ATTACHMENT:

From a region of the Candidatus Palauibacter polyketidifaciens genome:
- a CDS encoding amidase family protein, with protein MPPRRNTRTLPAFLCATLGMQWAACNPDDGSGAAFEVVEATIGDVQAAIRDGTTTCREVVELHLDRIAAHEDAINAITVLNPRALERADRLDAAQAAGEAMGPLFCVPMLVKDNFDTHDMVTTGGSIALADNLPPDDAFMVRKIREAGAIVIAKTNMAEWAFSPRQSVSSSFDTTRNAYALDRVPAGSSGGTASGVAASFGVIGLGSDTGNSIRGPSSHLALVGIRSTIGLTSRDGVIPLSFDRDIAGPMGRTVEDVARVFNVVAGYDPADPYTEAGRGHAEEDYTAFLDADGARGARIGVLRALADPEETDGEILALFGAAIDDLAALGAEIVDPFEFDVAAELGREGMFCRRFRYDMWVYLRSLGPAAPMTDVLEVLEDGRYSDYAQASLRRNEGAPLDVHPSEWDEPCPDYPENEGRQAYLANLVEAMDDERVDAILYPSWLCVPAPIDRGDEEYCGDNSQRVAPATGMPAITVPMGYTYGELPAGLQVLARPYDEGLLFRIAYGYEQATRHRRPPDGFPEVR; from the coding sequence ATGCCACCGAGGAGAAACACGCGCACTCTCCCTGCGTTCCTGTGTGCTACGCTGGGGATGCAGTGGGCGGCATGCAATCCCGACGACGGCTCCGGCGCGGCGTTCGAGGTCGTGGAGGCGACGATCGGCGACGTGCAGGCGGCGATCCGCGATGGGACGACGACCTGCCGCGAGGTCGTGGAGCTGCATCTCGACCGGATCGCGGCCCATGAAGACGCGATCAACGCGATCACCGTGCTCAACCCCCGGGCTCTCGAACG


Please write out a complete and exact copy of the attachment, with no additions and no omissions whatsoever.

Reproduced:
From a region of the Candidatus Palauibacter polyketidifaciens genome:
- a CDS encoding amidase family protein, with protein MPPRRNTRTLPAFLCATLGMQWAACNPDDGSGAAFEVVEATIGDVQAAIRDGTTTCREVVELHLDRIAAHEDAINAITVLNPRALERADRLDAAQAAGEAMGPLFCVPMLVKDNFDTHDMVTTGGSIALADNLPPDDAFMVRKIREAGAIVIAKTNMAEWAFSPRQSVSSSFDTTRNAYALDRVPAGSSGGTASGVAASFGVIGLGSDTGNSIRGPSSHLALVGIRSTIGLTSRDGVIPLSFDRDIAGPMGRTVEDVARVFNVVAGYDPADPYTEAGRGHAEEDYTAFLDADGARGARIGVLRALADPEETDGEILALFGAAIDDLAALGAEIVDPFEFDVAAELGREGMFCRRFRYDMWVYLRSLGPAAPMTDVLEVLEDGRYSDYAQASLRRNEGAPLDVHPSEWDEPCPDYPENEGRQAYLANLVEAMDDERVDAILYPSWLCVPAPIDRGDEEYCGDNSQRVAPATGMPAITVPMGYTYGELPAGLQVLARPYDEGLLFRIAYGYEQATRHRRPPDGFPEVR; from the coding sequence ATGCCACCGAGGAGAAACACGCGCACTCTCCCTGCGTTCCTGTGTGCTACGCTGGGGATGCAGTGGGCGGCATGCAATCCCGACGACGGCTCCGGCGCGGCGTTCGAGGTCGTGGAGGCGACGATCGGCGACGTGCAGGCGGCGATCCGCGATGGGACGACGACCTGCCGCGAGGTCGTGGAGCTGCATCTCGACCGGATCGCGGCCCATGAAGACGCGATCAACGCGATCACCGTGCTCAACCCCCGGGCTCTCGAACG